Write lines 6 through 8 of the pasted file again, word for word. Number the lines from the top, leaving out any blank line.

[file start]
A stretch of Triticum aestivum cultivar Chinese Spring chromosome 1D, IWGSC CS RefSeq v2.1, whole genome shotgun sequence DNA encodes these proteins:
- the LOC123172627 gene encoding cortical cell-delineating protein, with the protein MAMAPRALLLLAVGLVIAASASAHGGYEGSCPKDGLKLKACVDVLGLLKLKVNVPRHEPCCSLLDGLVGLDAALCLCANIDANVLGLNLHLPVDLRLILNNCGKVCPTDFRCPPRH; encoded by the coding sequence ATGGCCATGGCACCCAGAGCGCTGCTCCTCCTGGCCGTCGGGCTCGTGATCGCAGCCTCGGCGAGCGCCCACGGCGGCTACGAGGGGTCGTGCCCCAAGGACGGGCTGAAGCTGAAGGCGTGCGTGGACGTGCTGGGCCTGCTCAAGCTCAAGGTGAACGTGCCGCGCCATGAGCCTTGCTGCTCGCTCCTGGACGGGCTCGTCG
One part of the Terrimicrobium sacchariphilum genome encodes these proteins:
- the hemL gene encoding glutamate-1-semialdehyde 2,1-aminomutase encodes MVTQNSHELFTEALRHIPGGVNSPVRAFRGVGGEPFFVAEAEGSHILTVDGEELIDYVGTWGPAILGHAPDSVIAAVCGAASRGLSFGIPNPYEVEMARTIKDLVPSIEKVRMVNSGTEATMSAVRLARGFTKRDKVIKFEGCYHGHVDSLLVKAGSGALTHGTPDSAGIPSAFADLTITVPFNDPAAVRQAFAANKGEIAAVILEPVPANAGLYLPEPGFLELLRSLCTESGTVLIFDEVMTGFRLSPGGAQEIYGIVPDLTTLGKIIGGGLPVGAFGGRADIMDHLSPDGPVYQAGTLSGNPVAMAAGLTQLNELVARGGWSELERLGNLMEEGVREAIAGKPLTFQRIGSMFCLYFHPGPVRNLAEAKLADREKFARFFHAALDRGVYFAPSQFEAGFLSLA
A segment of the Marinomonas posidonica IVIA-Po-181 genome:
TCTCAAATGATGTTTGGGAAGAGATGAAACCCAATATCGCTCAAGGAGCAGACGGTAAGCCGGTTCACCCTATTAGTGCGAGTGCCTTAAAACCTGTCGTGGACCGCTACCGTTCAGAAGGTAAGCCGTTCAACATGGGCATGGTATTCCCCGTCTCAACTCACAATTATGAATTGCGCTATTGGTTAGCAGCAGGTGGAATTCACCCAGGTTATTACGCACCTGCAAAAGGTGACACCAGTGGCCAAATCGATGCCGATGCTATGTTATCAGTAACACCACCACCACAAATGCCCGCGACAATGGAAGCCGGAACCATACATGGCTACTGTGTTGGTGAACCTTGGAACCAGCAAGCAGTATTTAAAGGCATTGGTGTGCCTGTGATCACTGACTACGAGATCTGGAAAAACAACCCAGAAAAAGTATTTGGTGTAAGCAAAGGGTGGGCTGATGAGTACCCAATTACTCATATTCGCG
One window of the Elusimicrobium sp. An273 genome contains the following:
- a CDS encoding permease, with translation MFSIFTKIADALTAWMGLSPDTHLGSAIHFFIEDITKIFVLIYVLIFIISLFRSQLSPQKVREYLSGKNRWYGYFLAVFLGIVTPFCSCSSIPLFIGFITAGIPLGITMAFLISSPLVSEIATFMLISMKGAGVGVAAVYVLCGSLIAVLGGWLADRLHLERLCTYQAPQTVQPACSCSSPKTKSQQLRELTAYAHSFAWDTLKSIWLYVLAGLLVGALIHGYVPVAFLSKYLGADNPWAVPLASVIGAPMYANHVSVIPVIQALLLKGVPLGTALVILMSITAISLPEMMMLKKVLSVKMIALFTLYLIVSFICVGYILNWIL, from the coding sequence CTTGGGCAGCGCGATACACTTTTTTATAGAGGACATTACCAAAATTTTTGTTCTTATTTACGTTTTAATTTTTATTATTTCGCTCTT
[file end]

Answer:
TCTCAAATGATGTTTGGGAAGAGATGAAACCCAATATCGCTCAAGGAGCAGACGGTAAGCCGGTTCACCCTATTAGTGCGAGTGCCTTAAAACCTGTCGTGGACCGCTACCGTTCAGAAGGTAAGCCGTTCAACATGGGCATGGTATTCCCCGTCTCAACTCACAATTATGAATTGCGCTATTGGTTAGCAGCAGGTGGAATTCACCCAGGTTATTACGCACCTGCAAAAGGTGACACCAGTGGCCAAATCGATGCCGATGCTATGTTATCAGTAACACCACCACCACAAATGCCCGCGACAATGGAAGCCGGAACCATACATGGCTACTGTGTTGGTGAACCTTGGAACCAGCAAGCAGTATTTAAAGGCATTGGTGTGCCTGTGATCACTGACTACGAGATCTGGAAAAACAACCCAGAAAAAGTATTTGGTGTAAGCAAAGGGTGGGCTGATGAGTACCCAATTACTCATATTCGCG
One window of the Elusimicrobium sp. An273 genome contains the following:
- a CDS encoding permease, with translation MFSIFTKIADALTAWMGLSPDTHLGSAIHFFIEDITKIFVLIYVLIFIISLFRSQLSPQKVREYLSGKNRWYGYFLAVFLGIVTPFCSCSSIPLFIGFITAGIPLGITMAFLISSPLVSEIATFMLISMKGAGVGVAAVYVLCGSLIAVLGGWLADRLHLERLCTYQAPQTVQPACSCSSPKTKSQQLRELTAYAHSFAWDTLKSIWLYVLAGLLVGALIHGYVPVAFLSKYLGADNPWAVPLASVIGAPMYANHVSVIPVIQALLLKGVPLGTALVILMSITAISLPEMMMLKKVLSVKMIALFTLYLIVSFICVGYILNWIL, from the coding sequence CTTGGGCAGCGCGATACACTTTTTTATAGAGGACATTACCAAAATTTTTGTTCTTATTTACGTTTTAATTTTTATTATTTCGCTCTT